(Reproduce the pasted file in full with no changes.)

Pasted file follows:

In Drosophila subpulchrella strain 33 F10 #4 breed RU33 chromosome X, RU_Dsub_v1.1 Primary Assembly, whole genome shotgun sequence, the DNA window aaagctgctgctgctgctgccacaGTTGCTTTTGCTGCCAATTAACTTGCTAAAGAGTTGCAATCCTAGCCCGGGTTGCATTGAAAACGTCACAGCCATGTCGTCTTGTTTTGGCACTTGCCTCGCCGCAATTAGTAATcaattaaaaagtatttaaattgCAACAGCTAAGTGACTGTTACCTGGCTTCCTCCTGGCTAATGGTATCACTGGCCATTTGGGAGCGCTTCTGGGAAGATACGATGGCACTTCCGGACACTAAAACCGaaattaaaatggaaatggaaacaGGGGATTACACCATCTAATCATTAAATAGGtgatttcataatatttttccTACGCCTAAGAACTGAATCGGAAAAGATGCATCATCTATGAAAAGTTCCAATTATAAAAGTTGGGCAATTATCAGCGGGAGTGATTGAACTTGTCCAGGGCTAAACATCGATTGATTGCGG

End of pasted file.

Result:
In Drosophila subpulchrella strain 33 F10 #4 breed RU33 chromosome X, RU_Dsub_v1.1 Primary Assembly, whole genome shotgun sequence, the DNA window aaagctgctgctgctgctgccacaGTTGCTTTTGCTGCCAATTAACTTGCTAAAGAGTTGCAATCCTAGCCCGGGTTGCATTGAAAACGTCACAGCCATGTCGTCTTGTTTTGGCACTTGCCTCGCCGCAATTAGTAATcaattaaaaagtatttaaattgCAACAGCTAAGTGACTGTTACCTGGCTTCCTCCTGGCTAATGGTATCACTGGCCATTTGGGAGCGCTTCTGGGAAGATACGATGGCACTTCCGGACACTAAAACCGaaattaaaatggaaatggaaacaGGGGATTACACCATCTAATCATTAAATAGGtgatttcataatatttttccTACGCCTAAGAACTGAATCGGAAAAGATGCATCATCTATGAAAAGTTCCAATTATAAAAGTTGGGCAATTATCAGCGGGAGTGATTGAACTTGTCCAGGGCTAAACATCGATTGATTGCGG